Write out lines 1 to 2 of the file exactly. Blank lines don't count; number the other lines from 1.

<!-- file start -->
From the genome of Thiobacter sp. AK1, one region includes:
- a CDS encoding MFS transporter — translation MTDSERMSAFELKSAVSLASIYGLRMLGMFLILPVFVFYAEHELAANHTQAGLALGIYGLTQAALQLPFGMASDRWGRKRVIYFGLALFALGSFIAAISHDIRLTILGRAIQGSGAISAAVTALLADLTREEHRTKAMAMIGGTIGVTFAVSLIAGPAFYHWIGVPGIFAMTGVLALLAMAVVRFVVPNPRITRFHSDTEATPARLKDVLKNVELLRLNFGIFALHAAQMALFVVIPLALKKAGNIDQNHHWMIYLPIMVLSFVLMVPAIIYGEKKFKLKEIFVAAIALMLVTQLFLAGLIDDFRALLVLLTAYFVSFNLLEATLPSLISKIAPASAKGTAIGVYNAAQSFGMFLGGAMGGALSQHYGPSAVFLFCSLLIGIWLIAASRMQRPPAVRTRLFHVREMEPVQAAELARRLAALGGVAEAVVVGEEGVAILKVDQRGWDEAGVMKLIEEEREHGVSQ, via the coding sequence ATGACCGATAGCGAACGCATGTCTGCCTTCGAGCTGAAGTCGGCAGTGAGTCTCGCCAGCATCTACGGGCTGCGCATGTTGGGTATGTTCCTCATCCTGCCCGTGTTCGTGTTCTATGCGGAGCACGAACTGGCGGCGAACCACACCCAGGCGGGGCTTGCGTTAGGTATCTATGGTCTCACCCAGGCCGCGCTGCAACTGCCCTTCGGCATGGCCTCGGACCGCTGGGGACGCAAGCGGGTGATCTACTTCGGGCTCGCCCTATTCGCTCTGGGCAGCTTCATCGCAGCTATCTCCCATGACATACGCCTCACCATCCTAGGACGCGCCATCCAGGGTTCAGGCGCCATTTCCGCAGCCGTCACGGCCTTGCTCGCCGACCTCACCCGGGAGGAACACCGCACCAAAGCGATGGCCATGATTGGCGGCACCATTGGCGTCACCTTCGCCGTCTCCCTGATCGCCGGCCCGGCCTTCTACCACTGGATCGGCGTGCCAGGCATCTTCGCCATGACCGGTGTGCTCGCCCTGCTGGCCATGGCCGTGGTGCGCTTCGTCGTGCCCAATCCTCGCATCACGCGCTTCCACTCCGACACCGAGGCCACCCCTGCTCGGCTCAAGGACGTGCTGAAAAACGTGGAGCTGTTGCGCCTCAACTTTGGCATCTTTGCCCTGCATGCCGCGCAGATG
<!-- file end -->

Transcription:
From the genome of Thiobacter sp. AK1, one region includes:
- a CDS encoding MFS transporter — translation MTDSERMSAFELKSAVSLASIYGLRMLGMFLILPVFVFYAEHELAANHTQAGLALGIYGLTQAALQLPFGMASDRWGRKRVIYFGLALFALGSFIAAISHDIRLTILGRAIQGSGAISAAVTALLADLTREEHRTKAMAMIGGTIGVTFAVSLIAGPAFYHWIGVPGIFAMTGVLALLAMAVVRFVVPNPRITRFHSDTEATPARLKDVLKNVELLRLNFGIFALHAAQMALFVVIPLALKKAGNIDQNHHWMIYLPIMVLSFVLMVPAIIYGEKKFKLKEIFVAAIALMLVTQLFLAGLIDDFRALLVLLTAYFVSFNLLEATLPSLISKIAPASAKGTAIGVYNAAQSFGMFLGGAMGGALSQHYGPSAVFLFCSLLIGIWLIAASRMQRPPAVRTRLFHVREMEPVQAAELARRLAALGGVAEAVVVGEEGVAILKVDQRGWDEAGVMKLIEEEREHGVSQ, via the coding sequence ATGACCGATAGCGAACGCATGTCTGCCTTCGAGCTGAAGTCGGCAGTGAGTCTCGCCAGCATCTACGGGCTGCGCATGTTGGGTATGTTCCTCATCCTGCCCGTGTTCGTGTTCTATGCGGAGCACGAACTGGCGGCGAACCACACCCAGGCGGGGCTTGCGTTAGGTATCTATGGTCTCACCCAGGCCGCGCTGCAACTGCCCTTCGGCATGGCCTCGGACCGCTGGGGACGCAAGCGGGTGATCTACTTCGGGCTCGCCCTATTCGCTCTGGGCAGCTTCATCGCAGCTATCTCCCATGACATACGCCTCACCATCCTAGGACGCGCCATCCAGGGTTCAGGCGCCATTTCCGCAGCCGTCACGGCCTTGCTCGCCGACCTCACCCGGGAGGAACACCGCACCAAAGCGATGGCCATGATTGGCGGCACCATTGGCGTCACCTTCGCCGTCTCCCTGATCGCCGGCCCGGCCTTCTACCACTGGATCGGCGTGCCAGGCATCTTCGCCATGACCGGTGTGCTCGCCCTGCTGGCCATGGCCGTGGTGCGCTTCGTCGTGCCCAATCCTCGCATCACGCGCTTCCACTCCGACACCGAGGCCACCCCTGCTCGGCTCAAGGACGTGCTGAAAAACGTGGAGCTGTTGCGCCTCAACTTTGGCATCTTTGCCCTGCATGCCGCGCAGATG